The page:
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Intracranial Electrical Stimulation Testing (ECS) and Intracranial EEG

Intracranial electrophysiologic studies in awake people can provide a unique window into the functioning of the human brain. This type of study is performed in certain patients undergoing brain surgery in order to minimize the risks of postoperative neurologic dysfunction. If patients agree and give informed consent it is also possible to collect data from these patients which can help answer many basic neuroscientific questions.


Advantages of Intracranial EEG

iEEG methods are well suited to the study of task-related neuronal activity. The problems of source localization that pose serious challenges to EEG and even MEG analyses are far less acute when electrical recordings are taken from intracranial electrodes (either electrode grids placed directly on the cortical surface or implanted depth electrodes). These electrodes sample from much smaller volumes (Nunez, Srinivasan et al. 1997) , are not subject to distortions introduced by the skull and scalp (Pfurtscheller and Cooper 1975) and are relatively impervious to artifacts produced by eye movements and blinks. These factors contribute to the high signal-to-noise ratio characteristic of iEEG recordings, which, in turn, help locate the areas of steep voltage gradients indicative of signal sources in the human brain (Kahana, Seelig et al. 2001).


Awake Surgery, Cognitive Testing, and Intracranial Electrodes

Neurosurgical resection is the primary therapeutic intervention in the treatment of brain tumors and medically refractory epilepsy. In both cases, the challenge is to completely remove the affected tissue while sparing eloquent brain tissue which may be immediately adjacent. These resections may be difficult because the visual distinction between diseased tissue and adjacent normal brain may be subtle or impossible. The addition of awake surgery under local anesthesia allows monitoring of the neurological integrity of the patient. During awake surgery, electrical stimulation of the cortical surface, through a handpiece or cortical grid, is used to locate motor, sensory and language areas, with muscle contractions, paresthesias, or speech arrest respectively. High frequency cortical stimulation, despite its name, actually disrupts brain function clinically. Electrocorticography may also be used to identify regions of epileptiform activity. Another approach used frequently in epilepsy surgery uses surgically implanted electrodes with chronic (~ 1 week) extra-operative monitoring and testing. These techniques are essential to the safe and effective treatment of these patients. They also provide a unique opportunity to study the human brain in vivo.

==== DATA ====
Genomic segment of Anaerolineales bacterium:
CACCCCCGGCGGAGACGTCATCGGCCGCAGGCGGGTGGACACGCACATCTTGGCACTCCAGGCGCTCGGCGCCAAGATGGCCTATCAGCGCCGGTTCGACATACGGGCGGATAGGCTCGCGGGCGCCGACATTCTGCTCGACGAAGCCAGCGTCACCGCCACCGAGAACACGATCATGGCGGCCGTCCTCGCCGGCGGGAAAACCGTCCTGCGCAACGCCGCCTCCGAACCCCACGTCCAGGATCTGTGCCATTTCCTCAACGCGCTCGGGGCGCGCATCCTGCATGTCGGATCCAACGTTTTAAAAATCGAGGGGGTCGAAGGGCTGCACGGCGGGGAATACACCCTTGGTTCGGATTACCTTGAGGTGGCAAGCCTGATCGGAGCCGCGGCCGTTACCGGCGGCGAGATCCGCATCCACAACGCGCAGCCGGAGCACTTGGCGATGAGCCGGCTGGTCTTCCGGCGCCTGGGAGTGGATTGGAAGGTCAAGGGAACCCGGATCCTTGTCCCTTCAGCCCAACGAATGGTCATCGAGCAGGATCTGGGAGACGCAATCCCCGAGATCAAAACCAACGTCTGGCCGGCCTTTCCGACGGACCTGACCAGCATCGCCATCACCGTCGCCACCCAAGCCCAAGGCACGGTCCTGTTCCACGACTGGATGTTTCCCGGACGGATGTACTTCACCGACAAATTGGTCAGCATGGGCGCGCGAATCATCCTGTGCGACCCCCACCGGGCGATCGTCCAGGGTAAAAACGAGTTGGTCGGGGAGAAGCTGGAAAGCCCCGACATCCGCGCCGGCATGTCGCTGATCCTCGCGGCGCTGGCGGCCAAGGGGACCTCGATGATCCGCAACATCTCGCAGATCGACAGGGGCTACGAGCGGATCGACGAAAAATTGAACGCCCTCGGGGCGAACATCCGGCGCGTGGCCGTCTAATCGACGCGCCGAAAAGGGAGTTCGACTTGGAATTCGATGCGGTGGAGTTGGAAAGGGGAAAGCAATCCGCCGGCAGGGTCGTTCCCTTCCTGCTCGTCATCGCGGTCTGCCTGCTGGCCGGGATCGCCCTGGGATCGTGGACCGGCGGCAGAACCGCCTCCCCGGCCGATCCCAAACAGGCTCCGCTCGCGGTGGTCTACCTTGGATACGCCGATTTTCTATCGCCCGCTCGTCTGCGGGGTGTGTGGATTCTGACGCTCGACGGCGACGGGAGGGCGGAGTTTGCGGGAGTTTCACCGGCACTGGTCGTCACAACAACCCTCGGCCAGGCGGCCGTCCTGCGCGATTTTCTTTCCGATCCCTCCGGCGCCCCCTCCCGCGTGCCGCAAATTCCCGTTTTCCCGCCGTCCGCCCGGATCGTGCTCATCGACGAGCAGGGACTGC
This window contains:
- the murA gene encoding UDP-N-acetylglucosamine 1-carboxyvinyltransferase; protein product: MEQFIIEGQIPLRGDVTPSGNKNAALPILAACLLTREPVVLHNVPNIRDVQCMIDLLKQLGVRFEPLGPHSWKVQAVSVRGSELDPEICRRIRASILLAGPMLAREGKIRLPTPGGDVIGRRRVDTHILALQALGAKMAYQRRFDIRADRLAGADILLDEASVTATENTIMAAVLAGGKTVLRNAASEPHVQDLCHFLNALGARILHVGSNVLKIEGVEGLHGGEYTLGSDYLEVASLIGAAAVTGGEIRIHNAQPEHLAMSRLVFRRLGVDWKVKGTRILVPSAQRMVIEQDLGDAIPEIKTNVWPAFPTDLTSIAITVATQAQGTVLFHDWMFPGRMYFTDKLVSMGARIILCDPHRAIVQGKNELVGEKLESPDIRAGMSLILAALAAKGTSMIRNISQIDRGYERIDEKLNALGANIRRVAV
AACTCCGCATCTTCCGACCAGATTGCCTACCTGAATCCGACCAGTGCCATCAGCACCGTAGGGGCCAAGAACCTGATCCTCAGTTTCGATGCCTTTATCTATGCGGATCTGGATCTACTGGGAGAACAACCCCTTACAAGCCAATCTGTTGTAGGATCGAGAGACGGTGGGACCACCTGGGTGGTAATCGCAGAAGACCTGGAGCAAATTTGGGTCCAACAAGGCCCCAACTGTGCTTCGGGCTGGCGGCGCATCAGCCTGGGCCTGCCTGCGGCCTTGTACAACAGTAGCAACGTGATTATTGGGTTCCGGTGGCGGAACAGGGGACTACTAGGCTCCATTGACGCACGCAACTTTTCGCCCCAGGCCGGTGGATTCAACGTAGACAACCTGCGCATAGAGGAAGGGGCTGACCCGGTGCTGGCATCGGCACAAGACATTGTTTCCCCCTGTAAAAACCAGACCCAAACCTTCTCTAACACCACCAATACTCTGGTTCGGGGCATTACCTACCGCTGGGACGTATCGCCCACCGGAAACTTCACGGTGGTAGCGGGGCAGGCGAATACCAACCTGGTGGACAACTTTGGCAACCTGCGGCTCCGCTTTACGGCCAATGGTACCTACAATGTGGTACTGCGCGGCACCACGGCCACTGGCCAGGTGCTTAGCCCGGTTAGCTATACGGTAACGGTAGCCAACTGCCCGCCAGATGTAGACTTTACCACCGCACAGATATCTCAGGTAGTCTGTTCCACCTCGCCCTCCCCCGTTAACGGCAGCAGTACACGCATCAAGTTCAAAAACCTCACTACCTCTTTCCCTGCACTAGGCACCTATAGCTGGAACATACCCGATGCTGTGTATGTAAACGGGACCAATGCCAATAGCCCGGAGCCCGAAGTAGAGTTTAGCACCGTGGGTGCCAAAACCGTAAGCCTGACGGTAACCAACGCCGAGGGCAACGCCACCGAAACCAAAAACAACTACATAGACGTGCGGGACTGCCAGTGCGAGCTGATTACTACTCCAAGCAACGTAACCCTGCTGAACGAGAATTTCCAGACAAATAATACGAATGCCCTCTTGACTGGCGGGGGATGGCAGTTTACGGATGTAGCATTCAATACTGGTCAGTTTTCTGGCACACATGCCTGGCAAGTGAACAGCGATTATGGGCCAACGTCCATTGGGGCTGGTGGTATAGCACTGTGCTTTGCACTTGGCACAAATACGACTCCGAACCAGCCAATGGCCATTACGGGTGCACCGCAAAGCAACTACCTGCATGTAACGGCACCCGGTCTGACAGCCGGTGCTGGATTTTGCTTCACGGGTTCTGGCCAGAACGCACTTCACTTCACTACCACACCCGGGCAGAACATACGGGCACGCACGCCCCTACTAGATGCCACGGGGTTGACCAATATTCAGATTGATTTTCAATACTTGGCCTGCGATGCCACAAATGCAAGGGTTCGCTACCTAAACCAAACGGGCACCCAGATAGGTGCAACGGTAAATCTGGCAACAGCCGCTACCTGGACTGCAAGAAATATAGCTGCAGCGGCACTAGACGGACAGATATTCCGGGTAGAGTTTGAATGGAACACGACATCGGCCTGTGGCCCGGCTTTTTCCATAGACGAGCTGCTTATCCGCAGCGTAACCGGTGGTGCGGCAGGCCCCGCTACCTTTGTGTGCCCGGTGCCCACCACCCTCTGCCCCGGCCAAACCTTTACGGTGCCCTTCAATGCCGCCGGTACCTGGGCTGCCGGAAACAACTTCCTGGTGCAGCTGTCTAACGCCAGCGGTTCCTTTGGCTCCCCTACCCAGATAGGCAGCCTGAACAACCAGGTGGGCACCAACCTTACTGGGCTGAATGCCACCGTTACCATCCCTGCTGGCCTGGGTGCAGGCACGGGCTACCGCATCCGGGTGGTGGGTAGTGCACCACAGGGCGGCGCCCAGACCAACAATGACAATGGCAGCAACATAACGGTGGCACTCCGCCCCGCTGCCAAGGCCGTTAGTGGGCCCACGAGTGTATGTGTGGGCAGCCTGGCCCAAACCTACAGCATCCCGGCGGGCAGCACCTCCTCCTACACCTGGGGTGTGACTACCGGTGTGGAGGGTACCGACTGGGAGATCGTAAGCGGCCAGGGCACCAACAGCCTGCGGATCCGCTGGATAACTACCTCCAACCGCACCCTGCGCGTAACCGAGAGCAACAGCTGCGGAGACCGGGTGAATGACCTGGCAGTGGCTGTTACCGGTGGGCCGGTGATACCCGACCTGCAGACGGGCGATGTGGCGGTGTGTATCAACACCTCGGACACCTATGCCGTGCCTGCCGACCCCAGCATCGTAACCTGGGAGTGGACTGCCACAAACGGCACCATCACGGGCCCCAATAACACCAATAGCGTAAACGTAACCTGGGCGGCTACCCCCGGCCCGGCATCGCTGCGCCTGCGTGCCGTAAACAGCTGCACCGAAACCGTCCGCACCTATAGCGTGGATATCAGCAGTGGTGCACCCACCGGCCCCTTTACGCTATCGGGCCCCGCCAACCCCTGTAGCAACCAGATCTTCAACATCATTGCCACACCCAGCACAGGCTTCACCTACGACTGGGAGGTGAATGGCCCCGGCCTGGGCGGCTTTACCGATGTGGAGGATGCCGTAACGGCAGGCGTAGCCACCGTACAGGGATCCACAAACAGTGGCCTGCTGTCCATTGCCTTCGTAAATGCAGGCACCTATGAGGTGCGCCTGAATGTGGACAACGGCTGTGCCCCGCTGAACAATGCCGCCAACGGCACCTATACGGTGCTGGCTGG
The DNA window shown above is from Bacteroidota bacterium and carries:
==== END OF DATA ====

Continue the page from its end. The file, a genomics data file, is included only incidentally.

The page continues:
Intraoperative use at BWH of fMRI and ECS brain mapping for localization of eloquent cortex. (left) Intra-operative imaging
demonstrates coregistration of preoperative fMRI motor mapping data (red) with updated MR image of brain and probe position
(right) Intra-operative photograph showing electrical cortical stimulation mapping with markers indicating areas which have been tested.

The Golby lab is collaborating with the Computational Memory Lab at the University of Pennsylvania and Joseph Madsen at Children’s Hospital to use iEEG to study memory processing. Over 25 patients performing a variety of memory tasks have been successfully studied. Data has been acquired from a large number of behavioral paradigms and from many brain areas (see figure below).

(left) Table summarizing all subjects studied to date by the mentor’s laboratory. (YC= yellow cab the virtual maze task;
stern=classic Sternberg variant; FR=free recall variant; pa1&2=paired associate variants; mms=multi modal Sternberg
(pictures, letters, words, spatial) (right) Schematic of all recording sites from all subjects across all experiments in the
mentor’s lab which have been included and excluded from analyses. Electrode locations are represented as filled
(blue-included; red-excluded) circles on a standardized brain. Top row shows the lateral surfaces of the brain; middle
row shows the medial surfaces; and the bottom row shows the dorsal and ventral surfaces.


Department of Neurosurgery
Brigham and Women’s Hospital
Hale Building for Transformative Medicine
60 Fenwood Road, 8th Floor
Boston, MA 02115

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